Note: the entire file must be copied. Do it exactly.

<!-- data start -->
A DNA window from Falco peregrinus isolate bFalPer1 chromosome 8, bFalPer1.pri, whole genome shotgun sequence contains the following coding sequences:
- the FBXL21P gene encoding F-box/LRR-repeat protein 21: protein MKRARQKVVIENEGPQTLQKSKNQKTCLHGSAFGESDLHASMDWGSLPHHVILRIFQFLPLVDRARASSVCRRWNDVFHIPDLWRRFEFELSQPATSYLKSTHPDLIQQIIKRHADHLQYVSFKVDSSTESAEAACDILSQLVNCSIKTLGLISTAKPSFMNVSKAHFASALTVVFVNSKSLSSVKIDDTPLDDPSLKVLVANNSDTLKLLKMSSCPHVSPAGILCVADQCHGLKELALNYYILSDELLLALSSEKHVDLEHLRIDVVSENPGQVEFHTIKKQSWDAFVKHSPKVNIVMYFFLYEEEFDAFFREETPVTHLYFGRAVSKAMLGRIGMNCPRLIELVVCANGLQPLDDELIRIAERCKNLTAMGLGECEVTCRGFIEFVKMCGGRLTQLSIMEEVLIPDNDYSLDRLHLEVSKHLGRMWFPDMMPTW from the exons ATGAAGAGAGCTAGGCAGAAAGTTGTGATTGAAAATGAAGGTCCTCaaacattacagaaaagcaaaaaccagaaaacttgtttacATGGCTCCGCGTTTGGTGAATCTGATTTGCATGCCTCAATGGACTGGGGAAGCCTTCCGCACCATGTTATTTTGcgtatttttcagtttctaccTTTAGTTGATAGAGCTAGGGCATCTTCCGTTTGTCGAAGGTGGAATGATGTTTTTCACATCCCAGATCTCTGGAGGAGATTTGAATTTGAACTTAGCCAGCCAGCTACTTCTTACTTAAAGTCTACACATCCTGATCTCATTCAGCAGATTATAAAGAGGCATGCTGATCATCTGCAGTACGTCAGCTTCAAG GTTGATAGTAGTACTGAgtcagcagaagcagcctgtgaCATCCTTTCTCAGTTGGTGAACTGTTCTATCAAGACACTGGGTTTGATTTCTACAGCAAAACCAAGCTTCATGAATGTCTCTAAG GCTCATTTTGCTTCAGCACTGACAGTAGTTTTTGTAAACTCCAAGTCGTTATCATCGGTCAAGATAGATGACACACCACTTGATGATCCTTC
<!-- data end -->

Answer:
A DNA window from Falco peregrinus isolate bFalPer1 chromosome 8, bFalPer1.pri, whole genome shotgun sequence contains the following coding sequences:
- the FBXL21P gene encoding F-box/LRR-repeat protein 21: protein MKRARQKVVIENEGPQTLQKSKNQKTCLHGSAFGESDLHASMDWGSLPHHVILRIFQFLPLVDRARASSVCRRWNDVFHIPDLWRRFEFELSQPATSYLKSTHPDLIQQIIKRHADHLQYVSFKVDSSTESAEAACDILSQLVNCSIKTLGLISTAKPSFMNVSKAHFASALTVVFVNSKSLSSVKIDDTPLDDPSLKVLVANNSDTLKLLKMSSCPHVSPAGILCVADQCHGLKELALNYYILSDELLLALSSEKHVDLEHLRIDVVSENPGQVEFHTIKKQSWDAFVKHSPKVNIVMYFFLYEEEFDAFFREETPVTHLYFGRAVSKAMLGRIGMNCPRLIELVVCANGLQPLDDELIRIAERCKNLTAMGLGECEVTCRGFIEFVKMCGGRLTQLSIMEEVLIPDNDYSLDRLHLEVSKHLGRMWFPDMMPTW from the exons ATGAAGAGAGCTAGGCAGAAAGTTGTGATTGAAAATGAAGGTCCTCaaacattacagaaaagcaaaaaccagaaaacttgtttacATGGCTCCGCGTTTGGTGAATCTGATTTGCATGCCTCAATGGACTGGGGAAGCCTTCCGCACCATGTTATTTTGcgtatttttcagtttctaccTTTAGTTGATAGAGCTAGGGCATCTTCCGTTTGTCGAAGGTGGAATGATGTTTTTCACATCCCAGATCTCTGGAGGAGATTTGAATTTGAACTTAGCCAGCCAGCTACTTCTTACTTAAAGTCTACACATCCTGATCTCATTCAGCAGATTATAAAGAGGCATGCTGATCATCTGCAGTACGTCAGCTTCAAG GTTGATAGTAGTACTGAgtcagcagaagcagcctgtgaCATCCTTTCTCAGTTGGTGAACTGTTCTATCAAGACACTGGGTTTGATTTCTACAGCAAAACCAAGCTTCATGAATGTCTCTAAG GCTCATTTTGCTTCAGCACTGACAGTAGTTTTTGTAAACTCCAAGTCGTTATCATCGGTCAAGATAGATGACACACCACTTGATGATCCTTC